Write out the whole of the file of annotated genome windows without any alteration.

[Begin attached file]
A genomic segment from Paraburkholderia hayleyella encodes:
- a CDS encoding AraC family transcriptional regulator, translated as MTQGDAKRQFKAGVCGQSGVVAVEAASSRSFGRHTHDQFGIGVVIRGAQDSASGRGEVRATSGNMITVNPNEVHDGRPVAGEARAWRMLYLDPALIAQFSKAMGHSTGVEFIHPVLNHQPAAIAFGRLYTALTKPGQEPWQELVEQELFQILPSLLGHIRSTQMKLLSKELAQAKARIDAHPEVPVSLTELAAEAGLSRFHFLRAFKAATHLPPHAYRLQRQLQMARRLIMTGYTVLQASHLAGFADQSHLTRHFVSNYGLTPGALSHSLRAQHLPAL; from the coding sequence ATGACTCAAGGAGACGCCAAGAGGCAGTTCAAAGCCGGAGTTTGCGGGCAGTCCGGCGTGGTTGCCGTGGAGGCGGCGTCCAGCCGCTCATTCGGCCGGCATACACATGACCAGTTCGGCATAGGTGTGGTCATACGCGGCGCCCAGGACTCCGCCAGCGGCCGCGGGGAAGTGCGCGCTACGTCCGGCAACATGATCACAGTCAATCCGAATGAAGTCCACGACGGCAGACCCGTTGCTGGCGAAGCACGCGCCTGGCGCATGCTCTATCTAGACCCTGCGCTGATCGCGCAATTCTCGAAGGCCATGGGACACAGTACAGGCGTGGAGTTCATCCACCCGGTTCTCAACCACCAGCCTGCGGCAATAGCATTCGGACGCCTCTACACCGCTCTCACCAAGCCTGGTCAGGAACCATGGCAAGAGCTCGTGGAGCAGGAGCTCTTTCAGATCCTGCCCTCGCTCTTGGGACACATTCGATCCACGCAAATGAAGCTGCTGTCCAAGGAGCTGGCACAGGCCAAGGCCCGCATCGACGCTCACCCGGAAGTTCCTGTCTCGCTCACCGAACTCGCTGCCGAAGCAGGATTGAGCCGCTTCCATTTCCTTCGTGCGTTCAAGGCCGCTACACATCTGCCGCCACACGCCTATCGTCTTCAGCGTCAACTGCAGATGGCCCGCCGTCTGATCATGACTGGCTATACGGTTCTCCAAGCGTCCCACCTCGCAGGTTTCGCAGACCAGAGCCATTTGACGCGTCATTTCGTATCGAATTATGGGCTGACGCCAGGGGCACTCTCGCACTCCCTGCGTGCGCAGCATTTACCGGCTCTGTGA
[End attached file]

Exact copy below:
A genomic segment from Paraburkholderia hayleyella encodes:
- a CDS encoding AraC family transcriptional regulator, translated as MTQGDAKRQFKAGVCGQSGVVAVEAASSRSFGRHTHDQFGIGVVIRGAQDSASGRGEVRATSGNMITVNPNEVHDGRPVAGEARAWRMLYLDPALIAQFSKAMGHSTGVEFIHPVLNHQPAAIAFGRLYTALTKPGQEPWQELVEQELFQILPSLLGHIRSTQMKLLSKELAQAKARIDAHPEVPVSLTELAAEAGLSRFHFLRAFKAATHLPPHAYRLQRQLQMARRLIMTGYTVLQASHLAGFADQSHLTRHFVSNYGLTPGALSHSLRAQHLPAL; from the coding sequence ATGACTCAAGGAGACGCCAAGAGGCAGTTCAAAGCCGGAGTTTGCGGGCAGTCCGGCGTGGTTGCCGTGGAGGCGGCGTCCAGCCGCTCATTCGGCCGGCATACACATGACCAGTTCGGCATAGGTGTGGTCATACGCGGCGCCCAGGACTCCGCCAGCGGCCGCGGGGAAGTGCGCGCTACGTCCGGCAACATGATCACAGTCAATCCGAATGAAGTCCACGACGGCAGACCCGTTGCTGGCGAAGCACGCGCCTGGCGCATGCTCTATCTAGACCCTGCGCTGATCGCGCAATTCTCGAAGGCCATGGGACACAGTACAGGCGTGGAGTTCATCCACCCGGTTCTCAACCACCAGCCTGCGGCAATAGCATTCGGACGCCTCTACACCGCTCTCACCAAGCCTGGTCAGGAACCATGGCAAGAGCTCGTGGAGCAGGAGCTCTTTCAGATCCTGCCCTCGCTCTTGGGACACATTCGATCCACGCAAATGAAGCTGCTGTCCAAGGAGCTGGCACAGGCCAAGGCCCGCATCGACGCTCACCCGGAAGTTCCTGTCTCGCTCACCGAACTCGCTGCCGAAGCAGGATTGAGCCGCTTCCATTTCCTTCGTGCGTTCAAGGCCGCTACACATCTGCCGCCACACGCCTATCGTCTTCAGCGTCAACTGCAGATGGCCCGCCGTCTGATCATGACTGGCTATACGGTTCTCCAAGCGTCCCACCTCGCAGGTTTCGCAGACCAGAGCCATTTGACGCGTCATTTCGTATCGAATTATGGGCTGACGCCAGGGGCACTCTCGCACTCCCTGCGTGCGCAGCATTTACCGGCTCTGTGA